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Learning interpretable representations of entanglement in quantum optics experiments using deep generative models

A preprint version of the article is available at arXiv.


Quantum physics experiments produce interesting phenomena such as interference or entanglement, which are the core properties of numerous future quantum technologies. The complex relationship between the setup structure of a quantum experiment and its entanglement properties is essential to fundamental research in quantum optics but is difficult to intuitively understand. We present a deep generative model of quantum optics experiments where a variational autoencoder is trained on a dataset of quantum optics experiment setups. In a series of computational experiments, we investigate the learned representation of our quantum optics variational autoencoder (QOVAE) and its internal understanding of the quantum optics world. We demonstrate that QOVAE learns an interpretable representation of quantum optics experiments and the relationship between the experiment structure and entanglement. We show QOVAE is able to generate novel experiments for highly entangled quantum states with specific distributions that match its training data. QOVAE can learn to generate specific entangled states and efficiently search the space of experiments that produce highly entangled quantum states. Importantly, we are able to interpret how QOVAE structures its latent space, finding curious patterns that we can explain in terms of quantum physics. The results demonstrate how we can use and understand the internal representations of deep generative models in a complex scientific domain. QOVAE and the insights from our investigations can be immediately applied to other physical systems.

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Fig. 1: Data representation and model.
Fig. 2: Comparison with training data.
Fig. 3: Interpolations.
Fig. 4: QOVAE latent spaces.
Fig. 5: More QOVAE latent spaces.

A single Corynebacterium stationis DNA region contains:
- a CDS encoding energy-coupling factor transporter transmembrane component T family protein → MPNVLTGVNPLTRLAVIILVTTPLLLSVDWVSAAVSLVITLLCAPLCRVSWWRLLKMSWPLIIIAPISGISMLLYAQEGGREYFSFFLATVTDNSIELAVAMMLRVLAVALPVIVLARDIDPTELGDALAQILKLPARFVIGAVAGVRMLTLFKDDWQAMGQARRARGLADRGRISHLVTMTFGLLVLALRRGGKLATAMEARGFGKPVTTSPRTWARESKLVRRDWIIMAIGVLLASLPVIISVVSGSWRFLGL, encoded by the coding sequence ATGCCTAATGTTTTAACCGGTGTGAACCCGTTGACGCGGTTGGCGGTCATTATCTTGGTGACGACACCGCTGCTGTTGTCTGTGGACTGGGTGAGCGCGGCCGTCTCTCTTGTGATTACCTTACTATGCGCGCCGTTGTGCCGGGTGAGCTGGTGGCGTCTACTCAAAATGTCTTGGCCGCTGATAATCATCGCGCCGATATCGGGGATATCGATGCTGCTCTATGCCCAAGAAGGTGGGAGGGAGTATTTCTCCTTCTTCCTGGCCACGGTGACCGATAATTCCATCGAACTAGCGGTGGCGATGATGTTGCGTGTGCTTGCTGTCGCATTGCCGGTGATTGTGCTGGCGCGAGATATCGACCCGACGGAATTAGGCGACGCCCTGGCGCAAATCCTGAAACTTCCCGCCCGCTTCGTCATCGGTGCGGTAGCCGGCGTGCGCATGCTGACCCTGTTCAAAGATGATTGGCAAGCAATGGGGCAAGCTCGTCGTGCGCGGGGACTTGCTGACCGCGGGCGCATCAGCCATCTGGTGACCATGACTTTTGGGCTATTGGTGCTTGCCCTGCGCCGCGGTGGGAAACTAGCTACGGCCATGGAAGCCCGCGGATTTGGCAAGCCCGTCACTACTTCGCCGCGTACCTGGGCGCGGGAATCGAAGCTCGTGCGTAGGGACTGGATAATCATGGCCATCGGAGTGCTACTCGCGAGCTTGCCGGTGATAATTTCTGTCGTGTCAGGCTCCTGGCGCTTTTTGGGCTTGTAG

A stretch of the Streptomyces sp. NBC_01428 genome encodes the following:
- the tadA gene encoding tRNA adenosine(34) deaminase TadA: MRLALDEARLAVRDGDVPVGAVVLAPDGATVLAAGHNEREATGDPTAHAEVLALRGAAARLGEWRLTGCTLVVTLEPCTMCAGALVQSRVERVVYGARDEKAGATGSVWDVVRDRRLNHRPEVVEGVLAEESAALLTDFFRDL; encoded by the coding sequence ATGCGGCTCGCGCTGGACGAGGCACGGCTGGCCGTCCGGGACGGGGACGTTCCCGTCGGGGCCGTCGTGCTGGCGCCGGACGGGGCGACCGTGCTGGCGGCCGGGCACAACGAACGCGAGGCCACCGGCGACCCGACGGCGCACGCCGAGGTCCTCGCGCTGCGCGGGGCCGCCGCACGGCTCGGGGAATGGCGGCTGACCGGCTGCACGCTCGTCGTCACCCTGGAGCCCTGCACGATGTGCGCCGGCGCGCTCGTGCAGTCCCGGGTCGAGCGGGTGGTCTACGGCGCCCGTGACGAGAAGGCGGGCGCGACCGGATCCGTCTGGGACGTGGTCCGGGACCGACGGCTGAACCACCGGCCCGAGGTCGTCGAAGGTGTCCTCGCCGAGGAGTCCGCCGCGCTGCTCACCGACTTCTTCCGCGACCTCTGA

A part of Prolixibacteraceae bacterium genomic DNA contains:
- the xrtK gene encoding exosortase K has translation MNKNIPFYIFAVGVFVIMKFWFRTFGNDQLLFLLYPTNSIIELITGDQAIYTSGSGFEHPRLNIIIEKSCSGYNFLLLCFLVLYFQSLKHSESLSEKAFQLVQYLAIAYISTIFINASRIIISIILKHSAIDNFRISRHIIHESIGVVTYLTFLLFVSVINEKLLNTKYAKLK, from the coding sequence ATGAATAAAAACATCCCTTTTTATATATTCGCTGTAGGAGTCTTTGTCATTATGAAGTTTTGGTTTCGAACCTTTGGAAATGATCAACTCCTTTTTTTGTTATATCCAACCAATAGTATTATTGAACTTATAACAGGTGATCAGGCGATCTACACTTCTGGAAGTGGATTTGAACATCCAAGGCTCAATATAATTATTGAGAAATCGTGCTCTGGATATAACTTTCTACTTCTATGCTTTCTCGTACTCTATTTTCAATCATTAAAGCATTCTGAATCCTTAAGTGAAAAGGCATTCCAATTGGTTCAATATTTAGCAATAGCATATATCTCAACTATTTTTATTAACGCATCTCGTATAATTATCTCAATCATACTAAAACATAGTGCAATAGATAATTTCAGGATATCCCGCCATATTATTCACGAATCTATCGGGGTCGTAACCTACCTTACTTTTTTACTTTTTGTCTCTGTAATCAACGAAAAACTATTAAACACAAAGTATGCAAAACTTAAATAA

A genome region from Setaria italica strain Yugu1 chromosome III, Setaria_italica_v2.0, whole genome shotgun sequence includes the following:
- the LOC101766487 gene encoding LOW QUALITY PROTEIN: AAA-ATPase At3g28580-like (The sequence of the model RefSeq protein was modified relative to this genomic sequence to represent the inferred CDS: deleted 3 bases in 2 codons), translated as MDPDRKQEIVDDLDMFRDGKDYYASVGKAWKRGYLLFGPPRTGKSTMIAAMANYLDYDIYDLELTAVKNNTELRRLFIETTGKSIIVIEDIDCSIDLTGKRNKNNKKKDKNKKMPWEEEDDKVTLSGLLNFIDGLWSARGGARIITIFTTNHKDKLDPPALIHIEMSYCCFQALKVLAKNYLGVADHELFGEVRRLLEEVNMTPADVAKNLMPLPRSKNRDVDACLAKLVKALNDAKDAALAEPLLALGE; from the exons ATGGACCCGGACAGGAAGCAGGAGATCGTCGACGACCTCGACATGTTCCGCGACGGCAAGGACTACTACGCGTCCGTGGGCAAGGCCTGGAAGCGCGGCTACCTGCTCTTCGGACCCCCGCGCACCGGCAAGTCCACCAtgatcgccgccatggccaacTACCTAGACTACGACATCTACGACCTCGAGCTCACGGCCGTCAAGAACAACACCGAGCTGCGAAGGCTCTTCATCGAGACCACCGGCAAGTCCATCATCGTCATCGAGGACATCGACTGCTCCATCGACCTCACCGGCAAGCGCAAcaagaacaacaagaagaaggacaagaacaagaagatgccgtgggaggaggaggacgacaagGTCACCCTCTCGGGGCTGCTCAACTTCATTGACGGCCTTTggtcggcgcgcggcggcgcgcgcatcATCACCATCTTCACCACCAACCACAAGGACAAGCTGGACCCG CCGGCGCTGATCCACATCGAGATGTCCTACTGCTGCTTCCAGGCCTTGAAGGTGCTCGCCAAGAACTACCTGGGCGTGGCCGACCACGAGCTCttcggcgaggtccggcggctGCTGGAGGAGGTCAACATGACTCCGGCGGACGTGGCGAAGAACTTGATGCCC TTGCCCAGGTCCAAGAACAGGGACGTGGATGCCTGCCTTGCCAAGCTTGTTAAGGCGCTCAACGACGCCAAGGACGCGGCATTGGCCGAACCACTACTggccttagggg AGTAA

Data availability

The training data are available via GitHub at (ref. 79).

Code availability

The code is available via GitHub at (ref. 79). The source code for the Melvin algorithm is available via GitHub at


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A.A.-G. acknowledges support from the Canada 150 Research Chairs Program, the Canada Industrial Research Chair Program and from Google in the form of a Google Focused Award. M.K. acknowledges support from the FWF (Austrian Science Fund) via Erwin Schrödinger Fellowship no. J4309.

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Authors and Affiliations



D.F.-S. conceived the overall project, developed the approach and wrote the paper. D.F.-S. and T.W. designed and performed the investigations. A.C.-L. provided the technical advice. X.G. provided the technical advice and wrote the entanglement calculation code. M.K. built the dataset, provided technical advice and helped design the interpretability investigation and analysed the experiments. A.A.-G. led the project and provided the overall directions. All the authors participated in preparing the manuscript.

Corresponding authors

Correspondence to Daniel Flam-Shepherd, Mario Krenn or Alán Aspuru-Guzik.

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The authors declare no competing interests.

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Nature Machine Intelligence thanks Michael Hartmann, Sohaib Alam and Patrick Huembeli for their contribution to the peer review of this work.

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Supplementary Discussion, Table 1 and Figs. 1–8.

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Flam-Shepherd, D., Wu, T.C., Gu, X. et al. Learning interpretable representations of entanglement in quantum optics experiments using deep generative models. Nat Mach Intell 4, 544–554 (2022).

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